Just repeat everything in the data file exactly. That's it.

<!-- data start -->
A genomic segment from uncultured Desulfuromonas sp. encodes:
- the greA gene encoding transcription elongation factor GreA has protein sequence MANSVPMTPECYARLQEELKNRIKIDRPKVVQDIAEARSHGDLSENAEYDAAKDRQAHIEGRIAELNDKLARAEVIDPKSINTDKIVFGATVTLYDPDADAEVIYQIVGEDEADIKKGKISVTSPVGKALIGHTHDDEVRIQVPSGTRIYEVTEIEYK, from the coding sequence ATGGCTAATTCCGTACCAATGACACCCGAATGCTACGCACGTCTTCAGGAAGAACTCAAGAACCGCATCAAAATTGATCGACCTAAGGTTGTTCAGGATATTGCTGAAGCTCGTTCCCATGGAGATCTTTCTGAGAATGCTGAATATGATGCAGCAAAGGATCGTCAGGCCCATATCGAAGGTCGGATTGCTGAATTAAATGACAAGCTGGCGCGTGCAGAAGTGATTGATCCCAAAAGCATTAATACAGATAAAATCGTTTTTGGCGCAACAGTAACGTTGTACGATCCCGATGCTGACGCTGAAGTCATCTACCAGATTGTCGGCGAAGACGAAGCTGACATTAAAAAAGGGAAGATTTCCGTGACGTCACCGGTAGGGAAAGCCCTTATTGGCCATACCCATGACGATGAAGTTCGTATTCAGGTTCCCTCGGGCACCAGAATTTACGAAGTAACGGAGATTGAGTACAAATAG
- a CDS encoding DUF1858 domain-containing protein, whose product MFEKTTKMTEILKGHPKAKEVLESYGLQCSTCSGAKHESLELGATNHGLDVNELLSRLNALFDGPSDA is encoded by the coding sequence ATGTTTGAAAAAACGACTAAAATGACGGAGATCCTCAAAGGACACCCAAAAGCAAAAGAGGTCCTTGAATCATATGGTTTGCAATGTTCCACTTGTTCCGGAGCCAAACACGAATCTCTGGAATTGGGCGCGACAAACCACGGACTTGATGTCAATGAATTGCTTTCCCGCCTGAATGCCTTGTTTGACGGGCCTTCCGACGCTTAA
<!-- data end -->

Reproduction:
A genomic segment from uncultured Desulfuromonas sp. encodes:
- the greA gene encoding transcription elongation factor GreA has protein sequence MANSVPMTPECYARLQEELKNRIKIDRPKVVQDIAEARSHGDLSENAEYDAAKDRQAHIEGRIAELNDKLARAEVIDPKSINTDKIVFGATVTLYDPDADAEVIYQIVGEDEADIKKGKISVTSPVGKALIGHTHDDEVRIQVPSGTRIYEVTEIEYK, from the coding sequence ATGGCTAATTCCGTACCAATGACACCCGAATGCTACGCACGTCTTCAGGAAGAACTCAAGAACCGCATCAAAATTGATCGACCTAAGGTTGTTCAGGATATTGCTGAAGCTCGTTCCCATGGAGATCTTTCTGAGAATGCTGAATATGATGCAGCAAAGGATCGTCAGGCCCATATCGAAGGTCGGATTGCTGAATTAAATGACAAGCTGGCGCGTGCAGAAGTGATTGATCCCAAAAGCATTAATACAGATAAAATCGTTTTTGGCGCAACAGTAACGTTGTACGATCCCGATGCTGACGCTGAAGTCATCTACCAGATTGTCGGCGAAGACGAAGCTGACATTAAAAAAGGGAAGATTTCCGTGACGTCACCGGTAGGGAAAGCCCTTATTGGCCATACCCATGACGATGAAGTTCGTATTCAGGTTCCCTCGGGCACCAGAATTTACGAAGTAACGGAGATTGAGTACAAATAG
- a CDS encoding DUF1858 domain-containing protein, whose product MFEKTTKMTEILKGHPKAKEVLESYGLQCSTCSGAKHESLELGATNHGLDVNELLSRLNALFDGPSDA is encoded by the coding sequence ATGTTTGAAAAAACGACTAAAATGACGGAGATCCTCAAAGGACACCCAAAAGCAAAAGAGGTCCTTGAATCATATGGTTTGCAATGTTCCACTTGTTCCGGAGCCAAACACGAATCTCTGGAATTGGGCGCGACAAACCACGGACTTGATGTCAATGAATTGCTTTCCCGCCTGAATGCCTTGTTTGACGGGCCTTCCGACGCTTAA